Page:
A merger that sees Ethereum move into a new era, abandoning one consensus mechanism for another, couldn’t come at a better time. Energy prices are soaring, the news about global warming is alarming, and calls for energy reduction and green solutions are growing every day. The stakes for the planet and its inhabitants are huge.
Ethereum has been an energy-efficient network since day one, due to an old security system called proof-of-work, where so-called “miners” get the right to update the next block of transactions. This privilege is granted by providing evidence by solving challenging computational puzzles, and miners earn new tokens in return. But to prevent too many new symbols from flooding the market, puzzle solving became increasingly difficult and required more energy.
Digiconomist estimates that Ethereum miners consume 44.49 TW hours per year, which is up to 5.13 gigawatts per year. This means PoS (Proof-of-Stake), the mechanism Ethereum will operate after the merger, is ~2000x more energy efficient than the above estimates – and this number may still be on the conservative side.
After the integration, it is expected to reduce at least 99.95% in total energy use. Proof-of-stake only requires designated validators to agree that the transaction is valid, and once enough nodes have verified the transaction, it simply passes. No more solving challenging and energy-consuming computational puzzles.
Junnu Salovaara, head of platform development at refinance (ReFi) company Likvidi, comments.
“Proof-of-stake integration significantly reduces Ethereum’s energy consumption by 99.95%. In terms of energy consumption, it now ranks alongside other protocols such as Tezos, Solana, and Algorithm. As it is still the second largest blockchain in the world by a large margin, it provides an opportunity for sustainable blockchain projects looking for a home.”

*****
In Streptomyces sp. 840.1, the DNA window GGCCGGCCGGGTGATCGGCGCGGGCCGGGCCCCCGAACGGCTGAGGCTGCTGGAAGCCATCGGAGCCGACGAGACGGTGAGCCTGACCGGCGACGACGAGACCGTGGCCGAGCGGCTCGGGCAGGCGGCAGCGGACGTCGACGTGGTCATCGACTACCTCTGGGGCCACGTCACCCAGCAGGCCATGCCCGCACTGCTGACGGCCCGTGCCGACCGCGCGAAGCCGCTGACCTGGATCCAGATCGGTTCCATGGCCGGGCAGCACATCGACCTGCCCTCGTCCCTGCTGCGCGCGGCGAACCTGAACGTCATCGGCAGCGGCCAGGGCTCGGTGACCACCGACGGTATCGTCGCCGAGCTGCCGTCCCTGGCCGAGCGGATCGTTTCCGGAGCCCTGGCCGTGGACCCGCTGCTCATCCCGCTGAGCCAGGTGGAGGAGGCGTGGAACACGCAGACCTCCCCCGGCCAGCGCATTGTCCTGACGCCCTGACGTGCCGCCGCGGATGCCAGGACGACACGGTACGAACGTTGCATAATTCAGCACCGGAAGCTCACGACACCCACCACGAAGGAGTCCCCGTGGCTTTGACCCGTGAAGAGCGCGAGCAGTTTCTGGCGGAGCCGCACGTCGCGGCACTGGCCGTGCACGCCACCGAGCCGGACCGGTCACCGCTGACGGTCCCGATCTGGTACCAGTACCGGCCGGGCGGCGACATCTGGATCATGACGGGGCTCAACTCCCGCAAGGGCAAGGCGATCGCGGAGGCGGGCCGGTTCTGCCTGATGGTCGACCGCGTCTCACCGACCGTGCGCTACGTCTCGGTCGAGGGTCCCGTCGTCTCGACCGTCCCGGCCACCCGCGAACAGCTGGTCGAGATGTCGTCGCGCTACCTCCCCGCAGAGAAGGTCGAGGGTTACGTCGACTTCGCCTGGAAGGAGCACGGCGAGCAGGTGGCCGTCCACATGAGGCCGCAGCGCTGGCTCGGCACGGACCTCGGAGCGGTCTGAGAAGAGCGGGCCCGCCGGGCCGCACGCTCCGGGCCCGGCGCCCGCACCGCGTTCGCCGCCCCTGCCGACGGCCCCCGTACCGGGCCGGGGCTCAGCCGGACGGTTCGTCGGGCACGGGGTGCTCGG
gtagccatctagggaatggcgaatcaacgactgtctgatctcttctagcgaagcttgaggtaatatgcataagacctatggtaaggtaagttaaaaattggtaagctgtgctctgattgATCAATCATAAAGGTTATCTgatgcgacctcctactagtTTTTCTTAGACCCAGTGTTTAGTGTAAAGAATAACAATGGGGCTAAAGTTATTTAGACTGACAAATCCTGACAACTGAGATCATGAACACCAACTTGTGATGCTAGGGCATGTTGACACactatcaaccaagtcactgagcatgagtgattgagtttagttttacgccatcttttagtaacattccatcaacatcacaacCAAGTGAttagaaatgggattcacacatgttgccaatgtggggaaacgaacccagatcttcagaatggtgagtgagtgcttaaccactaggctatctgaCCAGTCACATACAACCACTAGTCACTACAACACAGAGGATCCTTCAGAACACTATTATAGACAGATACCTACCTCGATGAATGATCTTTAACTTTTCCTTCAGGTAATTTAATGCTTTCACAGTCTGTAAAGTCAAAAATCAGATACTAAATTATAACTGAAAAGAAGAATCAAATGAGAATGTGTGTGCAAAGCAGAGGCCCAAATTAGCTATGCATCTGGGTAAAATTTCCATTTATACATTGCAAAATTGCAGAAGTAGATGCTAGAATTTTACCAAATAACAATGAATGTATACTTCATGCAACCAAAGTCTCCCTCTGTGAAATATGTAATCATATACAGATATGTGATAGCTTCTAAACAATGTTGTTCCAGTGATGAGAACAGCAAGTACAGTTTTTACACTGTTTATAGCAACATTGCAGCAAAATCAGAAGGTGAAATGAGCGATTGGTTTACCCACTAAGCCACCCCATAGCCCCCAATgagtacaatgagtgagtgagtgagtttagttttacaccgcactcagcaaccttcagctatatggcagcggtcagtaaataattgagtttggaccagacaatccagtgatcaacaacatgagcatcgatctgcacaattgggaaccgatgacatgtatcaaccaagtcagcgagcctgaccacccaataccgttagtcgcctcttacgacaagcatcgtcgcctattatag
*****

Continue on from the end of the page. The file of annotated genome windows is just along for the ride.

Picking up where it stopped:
In the past, one transaction took enough energy to power the average American household for a week. After the fusion, the pot will be close to boiling.
Therefore, after Ethereum transitions to a new process for approving transactions, which should be done around the end of September, the local footprint should be significantly reduced. It is no longer possible to solve a puzzle, and thus eliminates the need for powerful hardware and large amounts of electricity to keep the blockchain running. That is, if all is well. So what could go wrong?
Developers say there’s nothing to worry about—they’re confident the integration won’t affect asset security or app functionality.
But there is always. Currently developed digital assets Ethereum Time can be multiplied by integrating into a fork proof-of-work network. Although the real versions of NFTs and stablecoins will exist on the post-merger, verification network, so copies may exist. Owners of these assets can then sell these surplus tokens to earn money.
But overall, the merger should be a positive transition. The new Ethereum network will appeal to institutions concerned about the current environmental impact of proof of work. Smaller computers that need less power can use the new network. Ethereum security will also improve. The attack on the network will be more expensive. But the planet will be the biggest winner by reducing energy use by 99.95%.